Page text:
plm, in my case anyway, produces flow limitations (and sometimes hypopnea, oa and ca) between movements.

these plm flow limitation triggered pressure swings cannot overcome plm induced flow limitations and can be quite disturbing (even though I was never directly aware of them) causing arousals, leaks and aerophagia

I'm now using a bilevel (vauto with trigger set to very high for ca), and getting higher ahi, but pressure swings are avoided by more or less fixed epap and pressure support. consequently I feel better rested than with apap and asv.

your mileage may vary; just another factor to consider as you proceed.
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#7
RE: AF, OSA, CA, PLM & PAP experiments...
Thanks for your post sleepless it reminds me that every person is different and have different solutions
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#8
RE: AF, OSA, CA, PLM & PAP experiments...
no worries jaswilliams. good to have a variety of takes. meanwhile, apart from the potential for plm to cause problems, I agree that asv looks to be a better choice for the OP.
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#9
RE: AF, OSA, CA, PLM & PAP experiments...
(07-06-2020, 12:52 PM)sheepless Wrote: all sound reasoning except for not taking the plm into consideration, which complicates matters.

Thanks for the responses all... Lots to consider here.

I have experimented with a soft cervical collar. It helps with the full face mask maintaining a seal but doesn't really make any difference to any of the flow limitations or the number of events. I feel as if there are restrictions with my nostrils, particularly on the left, which can vary a lot. I've switched to a Respironics Pico mask which we had and that seems to be the most comfortable.

I've been collecting data on my leg movements. I have acquired a bluetooth 9-axis accelerometer (WIT901BLECL 5.0) that wear on my ankle to measure orientation and movement (similar to what 2SleepBetta describes in the software support forum recently). This is synchronized with the cpap data and collects at 5Hz, so picks up even pretty small twitches. In the graphs below Orientation is ~180 for back, ~270 for right, ~90 for left and ~0/~360 for prone (with some variation due to leg rotation relative to torso). Inclination measures movement (acceleration + rotation) on a log scale (with gaps when comms are lost). Clearly I move around a lot!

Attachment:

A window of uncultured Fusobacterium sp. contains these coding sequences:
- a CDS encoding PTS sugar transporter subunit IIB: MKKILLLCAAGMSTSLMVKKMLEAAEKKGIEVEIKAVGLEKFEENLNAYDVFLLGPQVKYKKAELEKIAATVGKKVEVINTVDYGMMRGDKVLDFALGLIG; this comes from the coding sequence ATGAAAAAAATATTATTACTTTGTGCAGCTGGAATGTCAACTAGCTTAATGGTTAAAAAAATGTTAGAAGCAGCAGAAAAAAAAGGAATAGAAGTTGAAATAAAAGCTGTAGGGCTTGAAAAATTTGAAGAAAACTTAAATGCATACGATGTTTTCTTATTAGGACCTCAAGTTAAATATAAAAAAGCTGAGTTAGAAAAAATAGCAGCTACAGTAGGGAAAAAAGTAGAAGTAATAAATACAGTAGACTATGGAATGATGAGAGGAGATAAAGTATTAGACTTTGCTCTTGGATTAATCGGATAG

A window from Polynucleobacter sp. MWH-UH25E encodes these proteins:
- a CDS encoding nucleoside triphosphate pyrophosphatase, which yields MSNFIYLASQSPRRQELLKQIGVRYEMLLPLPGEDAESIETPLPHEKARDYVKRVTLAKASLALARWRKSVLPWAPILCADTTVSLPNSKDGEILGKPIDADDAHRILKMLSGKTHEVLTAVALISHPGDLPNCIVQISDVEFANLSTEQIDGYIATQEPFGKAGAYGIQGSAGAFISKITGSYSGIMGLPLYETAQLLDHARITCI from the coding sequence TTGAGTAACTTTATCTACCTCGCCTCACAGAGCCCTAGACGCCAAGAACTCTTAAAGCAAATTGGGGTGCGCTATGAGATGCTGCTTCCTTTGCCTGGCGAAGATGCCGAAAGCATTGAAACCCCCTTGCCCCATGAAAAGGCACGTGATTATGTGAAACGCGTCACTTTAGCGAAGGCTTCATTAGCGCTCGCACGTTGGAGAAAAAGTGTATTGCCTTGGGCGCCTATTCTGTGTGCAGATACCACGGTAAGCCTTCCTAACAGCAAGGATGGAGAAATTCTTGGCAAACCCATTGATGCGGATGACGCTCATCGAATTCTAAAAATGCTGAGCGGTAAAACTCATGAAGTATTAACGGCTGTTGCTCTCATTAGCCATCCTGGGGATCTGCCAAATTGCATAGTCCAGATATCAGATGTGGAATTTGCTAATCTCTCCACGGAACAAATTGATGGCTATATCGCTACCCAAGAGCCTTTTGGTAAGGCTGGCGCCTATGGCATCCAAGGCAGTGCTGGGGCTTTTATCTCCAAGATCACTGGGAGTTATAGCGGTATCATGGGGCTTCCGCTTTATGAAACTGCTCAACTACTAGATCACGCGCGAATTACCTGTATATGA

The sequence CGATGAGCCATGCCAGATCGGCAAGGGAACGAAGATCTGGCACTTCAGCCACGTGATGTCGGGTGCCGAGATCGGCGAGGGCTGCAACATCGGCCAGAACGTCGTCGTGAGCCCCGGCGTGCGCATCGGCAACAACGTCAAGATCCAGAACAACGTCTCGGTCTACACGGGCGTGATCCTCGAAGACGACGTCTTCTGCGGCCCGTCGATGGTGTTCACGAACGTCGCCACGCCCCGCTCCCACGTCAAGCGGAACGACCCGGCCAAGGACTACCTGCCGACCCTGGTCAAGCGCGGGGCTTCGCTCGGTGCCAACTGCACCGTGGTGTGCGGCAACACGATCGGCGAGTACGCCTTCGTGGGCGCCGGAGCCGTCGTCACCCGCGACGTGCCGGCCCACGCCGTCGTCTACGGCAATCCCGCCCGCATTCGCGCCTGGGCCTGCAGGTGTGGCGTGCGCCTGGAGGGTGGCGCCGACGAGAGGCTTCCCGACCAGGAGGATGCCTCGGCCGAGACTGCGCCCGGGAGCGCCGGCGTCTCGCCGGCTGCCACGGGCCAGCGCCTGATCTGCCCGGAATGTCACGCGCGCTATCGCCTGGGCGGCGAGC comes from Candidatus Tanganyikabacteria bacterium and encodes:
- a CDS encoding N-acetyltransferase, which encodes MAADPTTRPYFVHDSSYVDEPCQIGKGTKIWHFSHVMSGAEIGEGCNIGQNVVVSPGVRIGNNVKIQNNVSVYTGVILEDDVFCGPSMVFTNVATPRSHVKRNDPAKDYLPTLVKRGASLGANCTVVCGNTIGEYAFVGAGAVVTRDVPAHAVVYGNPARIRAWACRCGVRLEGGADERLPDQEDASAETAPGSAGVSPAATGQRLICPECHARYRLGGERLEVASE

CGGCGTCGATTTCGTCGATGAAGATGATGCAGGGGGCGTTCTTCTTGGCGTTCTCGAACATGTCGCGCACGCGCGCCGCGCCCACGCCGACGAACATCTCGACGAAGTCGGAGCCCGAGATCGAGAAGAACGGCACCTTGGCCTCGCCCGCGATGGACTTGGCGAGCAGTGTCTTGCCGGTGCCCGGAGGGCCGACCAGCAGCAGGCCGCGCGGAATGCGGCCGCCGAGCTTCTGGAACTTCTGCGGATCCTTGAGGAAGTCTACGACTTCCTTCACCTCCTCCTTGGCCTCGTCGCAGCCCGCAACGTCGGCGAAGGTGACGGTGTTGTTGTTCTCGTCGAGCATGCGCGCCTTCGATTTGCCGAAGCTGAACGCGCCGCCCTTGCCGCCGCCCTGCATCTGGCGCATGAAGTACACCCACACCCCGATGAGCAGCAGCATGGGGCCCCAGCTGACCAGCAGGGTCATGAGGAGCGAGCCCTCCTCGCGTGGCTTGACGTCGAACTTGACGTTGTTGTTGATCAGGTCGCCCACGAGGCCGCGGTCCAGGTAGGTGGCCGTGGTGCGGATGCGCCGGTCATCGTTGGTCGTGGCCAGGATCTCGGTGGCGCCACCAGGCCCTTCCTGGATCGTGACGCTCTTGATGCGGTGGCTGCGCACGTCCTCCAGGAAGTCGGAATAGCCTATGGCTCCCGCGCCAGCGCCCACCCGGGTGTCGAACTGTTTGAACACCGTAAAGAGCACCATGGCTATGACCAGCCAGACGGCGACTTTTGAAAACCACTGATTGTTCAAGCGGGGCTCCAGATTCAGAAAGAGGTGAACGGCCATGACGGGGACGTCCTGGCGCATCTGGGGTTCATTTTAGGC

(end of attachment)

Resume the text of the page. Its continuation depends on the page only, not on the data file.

And a zoom on a 18 minute window (fairly typical of the high AHI periods) which shows breathing variation associated with movements...
   
It looks to me as if many of my breathing events are PLM related so finding some way to address the plm may be better than trying to conform the breathing...?
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#10
RE: AF, OSA, CA, PLM & PAP experiments...
The events marked as OA in your last chart appear to be CA with a slow transition into and out of the apnea rather than an abrupt restriction followed by recovery breathing which is typical for OA. That just takes us back the the likely need for ASV. We haven't talked about it, but if you are in good physical condition and of normal weight, that makes CA far more likely than OA.
Sleeprider
Apnea Board Moderator
www.ApneaBoard.com

____________________________________________
Download OSCAR Software
Soft Cervical Collar
Optimizing Therapy
Organize your OSCAR Charts
Attaching Files
Mask Primer
How To Deal With Equipment Supplier


INFORMATION ON APNEA BOARD FORUMS OR ON APNEABOARD.COM SHOULD NOT BE CONSIDERED AS MEDICAL ADVICE. ALWAYS SEEK THE ADVICE OF A PHYSICIAN BEFORE SEEKING TREATMENT FOR MEDICAL CONDITIONS, INCLUDING SLEEP APNEA. INFORMATION POSTED ON THE APNEA BOARD WEB SITE AND FORUMS ARE PERSONAL OPINION ONLY AND NOT NECESSARILY A STATEMENT OF FACT.